The Nation's Trade Gap Narrows Notably In November - January 7, 2014
There was good news issued on the international trade gap front earlier this morning, as the U.S. Commerce Department reported that the nation's trade deficit had fallen sharply during November, tumbling to $34.3 billion from October's downwardly revised $39.3 billion. (Initially, the October trade gap had been estimated at $40.6 billion. Expectations for November had been for a $40.0 billion trade imbalance.)
Breaking the report down, we see that November aggregate exports came to $194.9 billion, while total imports were at $229.1 billion. All told, exports increased by $1.7 billion during the latest reporting month, while imports were $3.4 billion less than they had been in October.
Looked at on a full-year basis, the November trade deficit was the smallest of 2013 so far, with the December gap to be reported early next month. The November international trade total was just below the $34.6 billion deficit logged in June. The range in 2013 was from the aforementioned $34.3 billion to May's $43.9 billion. In all, the trade deficit has now come down by a third from early in 2012, when the January shortfall had been just above $51 billion.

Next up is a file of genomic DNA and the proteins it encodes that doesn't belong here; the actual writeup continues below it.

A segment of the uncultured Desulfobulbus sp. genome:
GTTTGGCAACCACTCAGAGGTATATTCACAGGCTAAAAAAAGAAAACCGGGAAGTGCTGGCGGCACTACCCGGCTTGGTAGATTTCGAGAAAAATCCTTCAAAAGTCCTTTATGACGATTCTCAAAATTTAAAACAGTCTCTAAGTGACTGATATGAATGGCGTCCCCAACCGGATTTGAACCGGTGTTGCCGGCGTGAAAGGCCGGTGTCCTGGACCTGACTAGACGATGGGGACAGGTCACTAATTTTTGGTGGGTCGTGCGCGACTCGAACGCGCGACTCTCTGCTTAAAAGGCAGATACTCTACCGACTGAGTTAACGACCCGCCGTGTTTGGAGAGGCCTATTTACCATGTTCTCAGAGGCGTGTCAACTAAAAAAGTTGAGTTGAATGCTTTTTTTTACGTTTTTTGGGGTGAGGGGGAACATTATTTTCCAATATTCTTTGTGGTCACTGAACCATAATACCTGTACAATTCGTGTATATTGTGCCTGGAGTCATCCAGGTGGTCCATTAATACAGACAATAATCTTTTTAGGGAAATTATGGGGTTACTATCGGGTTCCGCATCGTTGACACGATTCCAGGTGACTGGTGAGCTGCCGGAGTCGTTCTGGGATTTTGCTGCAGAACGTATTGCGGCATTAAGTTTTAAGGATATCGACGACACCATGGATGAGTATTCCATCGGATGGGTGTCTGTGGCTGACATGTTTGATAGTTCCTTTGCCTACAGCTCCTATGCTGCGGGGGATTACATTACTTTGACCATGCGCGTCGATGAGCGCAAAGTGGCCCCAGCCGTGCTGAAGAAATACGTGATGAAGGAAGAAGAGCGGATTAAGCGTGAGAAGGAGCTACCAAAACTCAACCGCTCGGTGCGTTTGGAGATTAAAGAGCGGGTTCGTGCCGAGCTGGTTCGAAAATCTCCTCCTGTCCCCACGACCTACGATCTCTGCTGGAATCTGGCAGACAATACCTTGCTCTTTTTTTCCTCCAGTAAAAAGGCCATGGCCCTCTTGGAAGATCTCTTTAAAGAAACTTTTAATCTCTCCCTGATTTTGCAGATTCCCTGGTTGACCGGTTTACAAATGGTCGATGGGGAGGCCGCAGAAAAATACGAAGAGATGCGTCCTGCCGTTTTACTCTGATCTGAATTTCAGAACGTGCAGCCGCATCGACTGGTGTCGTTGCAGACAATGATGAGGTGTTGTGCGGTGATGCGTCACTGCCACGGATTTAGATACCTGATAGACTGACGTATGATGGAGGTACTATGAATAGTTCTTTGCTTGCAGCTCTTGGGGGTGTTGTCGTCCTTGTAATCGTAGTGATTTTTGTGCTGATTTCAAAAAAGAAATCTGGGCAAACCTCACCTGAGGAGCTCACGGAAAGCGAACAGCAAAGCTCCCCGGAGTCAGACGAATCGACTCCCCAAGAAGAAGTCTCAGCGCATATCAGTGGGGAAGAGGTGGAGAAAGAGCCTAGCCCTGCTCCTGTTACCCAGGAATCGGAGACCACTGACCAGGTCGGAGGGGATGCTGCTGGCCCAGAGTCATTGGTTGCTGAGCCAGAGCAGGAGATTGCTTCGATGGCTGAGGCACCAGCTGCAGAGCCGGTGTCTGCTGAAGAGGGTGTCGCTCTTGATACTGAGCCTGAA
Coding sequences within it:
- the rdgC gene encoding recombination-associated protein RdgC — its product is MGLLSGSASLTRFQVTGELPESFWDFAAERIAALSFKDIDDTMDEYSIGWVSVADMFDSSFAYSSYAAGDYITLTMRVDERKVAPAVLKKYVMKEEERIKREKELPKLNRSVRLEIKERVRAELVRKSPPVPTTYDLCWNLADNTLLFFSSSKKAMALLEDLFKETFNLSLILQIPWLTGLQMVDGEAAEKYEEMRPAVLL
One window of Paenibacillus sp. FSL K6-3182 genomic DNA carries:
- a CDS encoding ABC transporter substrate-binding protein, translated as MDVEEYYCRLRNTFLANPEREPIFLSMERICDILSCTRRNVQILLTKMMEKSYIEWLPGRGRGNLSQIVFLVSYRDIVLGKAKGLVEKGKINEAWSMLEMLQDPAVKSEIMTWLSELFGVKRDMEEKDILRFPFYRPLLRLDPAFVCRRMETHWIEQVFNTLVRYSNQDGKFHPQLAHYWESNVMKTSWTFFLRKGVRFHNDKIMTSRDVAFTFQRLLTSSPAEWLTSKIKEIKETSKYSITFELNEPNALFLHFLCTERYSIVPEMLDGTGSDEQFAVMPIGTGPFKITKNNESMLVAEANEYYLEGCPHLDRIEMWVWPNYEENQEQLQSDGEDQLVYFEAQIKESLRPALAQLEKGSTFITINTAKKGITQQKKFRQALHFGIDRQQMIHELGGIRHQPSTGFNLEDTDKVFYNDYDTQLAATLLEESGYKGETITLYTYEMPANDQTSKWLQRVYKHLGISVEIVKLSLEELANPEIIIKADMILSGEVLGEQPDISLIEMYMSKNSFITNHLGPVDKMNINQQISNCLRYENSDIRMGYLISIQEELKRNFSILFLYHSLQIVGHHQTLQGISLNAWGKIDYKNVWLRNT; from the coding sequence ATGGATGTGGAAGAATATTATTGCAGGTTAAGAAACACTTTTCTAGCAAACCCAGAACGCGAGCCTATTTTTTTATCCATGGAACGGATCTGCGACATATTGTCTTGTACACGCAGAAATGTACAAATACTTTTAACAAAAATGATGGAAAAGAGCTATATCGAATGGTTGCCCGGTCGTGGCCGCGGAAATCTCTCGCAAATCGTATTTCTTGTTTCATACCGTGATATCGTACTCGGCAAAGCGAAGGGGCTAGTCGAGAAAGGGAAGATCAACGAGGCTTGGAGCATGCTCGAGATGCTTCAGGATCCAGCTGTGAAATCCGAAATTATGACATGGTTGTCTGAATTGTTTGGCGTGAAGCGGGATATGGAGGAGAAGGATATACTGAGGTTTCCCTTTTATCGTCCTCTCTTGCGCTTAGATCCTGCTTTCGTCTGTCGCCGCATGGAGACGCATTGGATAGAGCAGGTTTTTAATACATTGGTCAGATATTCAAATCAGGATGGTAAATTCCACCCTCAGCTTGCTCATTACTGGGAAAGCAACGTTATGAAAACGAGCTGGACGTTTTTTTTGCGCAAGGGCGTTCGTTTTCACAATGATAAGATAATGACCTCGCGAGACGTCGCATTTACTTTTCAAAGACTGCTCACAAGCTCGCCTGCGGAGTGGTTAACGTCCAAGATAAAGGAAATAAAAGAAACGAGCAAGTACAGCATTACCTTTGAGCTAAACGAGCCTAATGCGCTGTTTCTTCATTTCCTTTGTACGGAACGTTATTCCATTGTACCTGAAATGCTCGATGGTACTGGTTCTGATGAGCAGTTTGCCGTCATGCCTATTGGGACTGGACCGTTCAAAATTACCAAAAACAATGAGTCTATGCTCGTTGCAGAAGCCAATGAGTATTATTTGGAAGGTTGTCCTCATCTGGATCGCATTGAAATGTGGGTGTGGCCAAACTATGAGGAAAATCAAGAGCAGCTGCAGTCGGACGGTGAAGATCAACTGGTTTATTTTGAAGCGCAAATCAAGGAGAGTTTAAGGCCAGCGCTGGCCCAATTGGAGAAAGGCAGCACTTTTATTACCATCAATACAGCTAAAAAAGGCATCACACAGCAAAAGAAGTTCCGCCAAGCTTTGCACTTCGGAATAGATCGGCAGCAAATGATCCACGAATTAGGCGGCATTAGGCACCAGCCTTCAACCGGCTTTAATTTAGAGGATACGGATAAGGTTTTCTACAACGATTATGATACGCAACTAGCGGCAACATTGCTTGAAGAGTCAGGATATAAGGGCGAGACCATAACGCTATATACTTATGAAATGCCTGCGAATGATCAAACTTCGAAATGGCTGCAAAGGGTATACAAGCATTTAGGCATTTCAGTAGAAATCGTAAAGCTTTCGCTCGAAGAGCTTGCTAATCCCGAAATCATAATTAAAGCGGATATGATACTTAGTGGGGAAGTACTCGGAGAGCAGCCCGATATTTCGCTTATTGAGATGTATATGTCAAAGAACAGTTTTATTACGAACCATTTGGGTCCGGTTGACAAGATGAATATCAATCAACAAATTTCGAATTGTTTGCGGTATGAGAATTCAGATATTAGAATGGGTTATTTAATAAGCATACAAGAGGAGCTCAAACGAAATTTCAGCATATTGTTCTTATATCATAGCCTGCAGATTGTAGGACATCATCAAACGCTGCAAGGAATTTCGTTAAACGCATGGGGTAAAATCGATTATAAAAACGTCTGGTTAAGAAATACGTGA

Much of the credit for the narrowing in the nation's trade imbalance goes to lower crude oil prices. On point, the average November oil import posting price was $94.69. That compares with the October average price for a barrel of oil of $99.96. Prices have been retreating slightly so far in 2014.
Also of note, our trade gap with China narrowed to $26.93 billion in November from October's $28.86 billion. The OPEC trade deficit also narrowed some in November on a month-to-month basis.
Taken as a whole, this was a solid report and one that gives us confidence that the nation's gross domestic product likely rose by at least 2.5% in the fourth quarter, perhaps climbing as high as 3.0%. Although that would be down from the upwardly revised 4.1% third-quarter growth rate, a good part of that advance was attributable to a big jump in inventories. The lower growth rate that we see for the just-ended three months reflects some expectation of a draw down in such stockpiles, which would detract from the total for GDP.
At the time of this article's writing, the author did not have positions in any of the companies mentioned.